“No man ever believes that the Bible means what it says,” George Bernard Shaw once said. “He is always convinced that it says what he means.” These varied interpretations inevitably lead to conflict, both emotional and political; one need look no further than the rivalling Biblical claims over ownership of Jerusalem. In “Jerusalem: Chronicles from the Holy City,” Canadian cartoonist and author Guy Delisle successfully portrays the political woes of Israel with a wise and well-researched perspective, built upon his own experiences in the city. In his fifth graphic novel and memoir, he enlivens Israel beyond its ever-present place on a newsstand. Through the concise visual imagery, the powerful perspective of an outsider, and the narrative that attempts to honestly reflect the quotidian struggles of those impacted by the Arab-Israel conflict, Delisle’s latest travelogue is an eye-opening glimpse into a conflict more famous for its headlines than its human dimension.
Delisle, the husband of a travelling member of Doctors Without Borders, spends his free time documenting his adventures in exotic and politically treacherous locales. His cartoons include the light humor that enlivens day-to-day happenings—including memorizing various religious holidays and grocery store schedules—and darker moments that portray the ever-present danger that surrounds him in Israel. Delisle has already written about Pyongyang, Burma, and Shenzhen in previous graphic novels, and his experience in this unique travelogue style serves him well as he attempts to navigate the political and ethnic tensions of the Arab-Israeli conflict.
Combining elements of a memoir with a graphic novel is a relatively recent method of writing within the traditionally entertainment-oriented medium of comics. “Jerusalem: Chronicles” is drawn in a style reminiscent of the “Spy vs. Spy” comic strips; it includes elaborate backdrops, and its attention to significant detail places the reader in unfamiliar territory that is softened by a fellow tourist’s highly observant eye. The graphic novel streamlines narrative detail, thanks to the intersection of visual and textual imagery—here, a picture often is worth several lines of descriptive detail. Delisle never textually describes the blandly consistent Israeli desert, which reappears in every travel scene between Gaza and the West Bank. Instead, his illustrations allow the reader’s attention to dwell on the dialogue that progresses the narration. Ultimately, this dialogue, in conjunction with Delisle’s amateur reporting on the current conflict between Israel and Palestine, enhances the tension as the conflict spills over into everyday lives. A Christmas bombing in Gaza prevents families from peacefully celebrating the holiday; security checkpoints are mandatory upon entering locations as innocuous as a shopping mall—incidents like these form a snapshot of the jarring interruption this conflict has on the lives of those even tangentially involved.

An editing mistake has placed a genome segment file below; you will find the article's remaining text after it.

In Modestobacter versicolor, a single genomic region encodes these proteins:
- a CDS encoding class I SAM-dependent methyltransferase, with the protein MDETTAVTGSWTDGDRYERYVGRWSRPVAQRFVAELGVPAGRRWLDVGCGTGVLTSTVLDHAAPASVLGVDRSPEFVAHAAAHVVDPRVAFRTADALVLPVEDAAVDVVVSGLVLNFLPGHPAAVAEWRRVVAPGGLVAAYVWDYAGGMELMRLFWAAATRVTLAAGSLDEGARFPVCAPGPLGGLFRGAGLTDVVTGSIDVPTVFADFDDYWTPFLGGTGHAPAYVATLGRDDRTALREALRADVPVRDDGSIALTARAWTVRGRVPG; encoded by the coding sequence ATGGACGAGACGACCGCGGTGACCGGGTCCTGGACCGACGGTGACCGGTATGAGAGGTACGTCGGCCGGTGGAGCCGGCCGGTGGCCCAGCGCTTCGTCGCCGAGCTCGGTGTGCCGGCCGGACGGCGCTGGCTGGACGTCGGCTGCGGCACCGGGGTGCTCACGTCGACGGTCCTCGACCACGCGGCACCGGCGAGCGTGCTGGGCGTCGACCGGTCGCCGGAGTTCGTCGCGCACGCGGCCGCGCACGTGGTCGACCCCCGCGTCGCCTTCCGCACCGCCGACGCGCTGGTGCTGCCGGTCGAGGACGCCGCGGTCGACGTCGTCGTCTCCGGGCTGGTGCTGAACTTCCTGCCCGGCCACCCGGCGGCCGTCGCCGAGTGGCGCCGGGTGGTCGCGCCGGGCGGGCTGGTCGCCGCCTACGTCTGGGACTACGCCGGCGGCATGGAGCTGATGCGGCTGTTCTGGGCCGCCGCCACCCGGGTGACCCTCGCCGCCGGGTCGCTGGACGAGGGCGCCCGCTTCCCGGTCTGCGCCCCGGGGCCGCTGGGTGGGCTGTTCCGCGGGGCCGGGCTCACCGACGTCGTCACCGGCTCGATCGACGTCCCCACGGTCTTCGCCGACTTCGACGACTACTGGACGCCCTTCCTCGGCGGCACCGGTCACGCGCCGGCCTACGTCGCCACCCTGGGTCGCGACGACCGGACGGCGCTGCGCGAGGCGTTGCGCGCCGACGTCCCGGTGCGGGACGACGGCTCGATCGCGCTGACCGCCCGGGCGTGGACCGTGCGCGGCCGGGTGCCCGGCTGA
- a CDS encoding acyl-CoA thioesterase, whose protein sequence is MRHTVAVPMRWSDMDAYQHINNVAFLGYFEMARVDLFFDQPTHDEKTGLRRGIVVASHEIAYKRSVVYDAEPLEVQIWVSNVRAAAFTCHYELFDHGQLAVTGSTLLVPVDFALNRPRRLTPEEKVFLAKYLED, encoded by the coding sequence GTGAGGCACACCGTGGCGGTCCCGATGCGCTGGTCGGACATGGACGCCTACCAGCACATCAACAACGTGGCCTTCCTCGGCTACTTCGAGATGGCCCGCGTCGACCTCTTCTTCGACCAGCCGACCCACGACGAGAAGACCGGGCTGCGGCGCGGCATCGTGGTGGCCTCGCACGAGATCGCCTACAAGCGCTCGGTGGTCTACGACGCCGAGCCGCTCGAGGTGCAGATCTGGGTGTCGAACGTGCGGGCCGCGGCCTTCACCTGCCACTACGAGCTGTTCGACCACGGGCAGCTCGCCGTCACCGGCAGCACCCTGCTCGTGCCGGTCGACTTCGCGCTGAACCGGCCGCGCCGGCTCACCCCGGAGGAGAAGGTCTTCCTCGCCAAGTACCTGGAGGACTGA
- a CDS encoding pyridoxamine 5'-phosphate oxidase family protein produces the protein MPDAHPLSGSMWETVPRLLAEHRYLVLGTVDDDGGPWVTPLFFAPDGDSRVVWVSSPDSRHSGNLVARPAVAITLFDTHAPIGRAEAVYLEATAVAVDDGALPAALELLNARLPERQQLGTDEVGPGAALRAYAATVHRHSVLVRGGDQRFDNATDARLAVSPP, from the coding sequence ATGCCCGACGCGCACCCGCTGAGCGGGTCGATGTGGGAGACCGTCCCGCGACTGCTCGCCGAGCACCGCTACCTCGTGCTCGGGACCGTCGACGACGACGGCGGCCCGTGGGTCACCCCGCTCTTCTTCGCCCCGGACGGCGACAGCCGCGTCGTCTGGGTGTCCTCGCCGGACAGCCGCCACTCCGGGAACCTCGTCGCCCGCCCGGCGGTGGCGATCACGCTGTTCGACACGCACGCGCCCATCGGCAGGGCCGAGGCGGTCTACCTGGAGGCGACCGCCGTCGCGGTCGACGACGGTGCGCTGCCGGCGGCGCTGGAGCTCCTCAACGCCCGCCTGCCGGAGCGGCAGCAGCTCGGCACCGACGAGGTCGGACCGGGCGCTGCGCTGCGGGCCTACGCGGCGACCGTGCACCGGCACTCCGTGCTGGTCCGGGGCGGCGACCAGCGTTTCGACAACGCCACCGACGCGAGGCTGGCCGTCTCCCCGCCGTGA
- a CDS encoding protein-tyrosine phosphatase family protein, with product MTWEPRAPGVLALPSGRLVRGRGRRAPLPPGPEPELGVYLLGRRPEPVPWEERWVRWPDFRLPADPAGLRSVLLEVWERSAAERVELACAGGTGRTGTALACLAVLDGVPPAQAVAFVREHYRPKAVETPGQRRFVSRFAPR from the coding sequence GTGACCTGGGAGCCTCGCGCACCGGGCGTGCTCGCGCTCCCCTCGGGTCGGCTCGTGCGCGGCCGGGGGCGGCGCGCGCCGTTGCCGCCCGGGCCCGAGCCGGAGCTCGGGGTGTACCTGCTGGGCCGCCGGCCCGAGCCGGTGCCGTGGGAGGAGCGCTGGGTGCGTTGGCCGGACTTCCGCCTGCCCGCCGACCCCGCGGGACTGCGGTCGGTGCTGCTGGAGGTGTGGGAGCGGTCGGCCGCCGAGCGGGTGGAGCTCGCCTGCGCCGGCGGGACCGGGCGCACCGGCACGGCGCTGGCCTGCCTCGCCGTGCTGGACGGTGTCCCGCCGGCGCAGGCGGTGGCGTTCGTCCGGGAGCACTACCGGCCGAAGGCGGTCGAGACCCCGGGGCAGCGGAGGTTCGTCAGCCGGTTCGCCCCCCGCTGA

Whereas most would think of comics as the purview of kids and subscribers of Sunday newspapers, Delisle’s work is clearly directed at a more grown-up audience, due to language, subject matter, and comedic subtlety. Between days of menial wandering and housekeeping, Delisle witnessed key moments in the development of Palestinian territory. The novel follows a chronological pattern: Chapters are demarcated by month of the year, August to July, and further subdivided into episodes of major events therein. This structure helps to facilitate a continuous narrative, a necessary aspect in conveying such ambiguous events. Things follow chronologically, rather than in a contrived conceptualization, which forms an honest reflection of Delisle’s disorienting experiences in a foreign land.
Though Delisle takes an innovative approach in describing his adventure, predictable travel-guide elements do appear in the work—yet their effect is more helpful than clichéd. He inserts a variety of clarifying maps, which prove indispensable to making sense of such a convoluted political landscape. These maps often reflect the sometimes arbitrary boundaries claimed and drawn between multiple ethnic groups all vying for control of various areas of Israel. Delisle, himself a tourist in a foreign land, contextualizes his evolving perception and experience in his temporary home as he tries, repeatedly and with varying degrees of success, to overcome bureaucratic boundaries in his attempts to visit contested religious locations. “I swear, when you see the spectacle religion puts on around here, you don’t feel like being a believer,” Delisle says with exasperation as he tries to circumvent yet another restriction in place due to fighting.
The novel’s greatest triumph results from its outsider perspective in a land of endemic distrust. Delisle, along with a variety of foreigners all working to promote Israeli-Palestinian peace accords, tries to live neutrally amongst Muslims, Christians, Jews, and politically opinionated atheists, each trying to establish their control of the Holy Land. Delisle’s initial ignorance and frequent confusion reflect the baffling intricacies of Gazan citizenship and military mobilization, not to mention borders and their international legitimacy. Yet the limited scope of Delisle’s perspective begs further research on the part of the intrigued reader. In “Jerusalem,” he provides a multifaceted experience that is both informative and entertaining as he tries to make sense of a murky and complex situation. In trying to stay neutral and fairly portray modern Israel, he aligns himself—perhaps unwittingly—with the reader in a modern crusade for truth.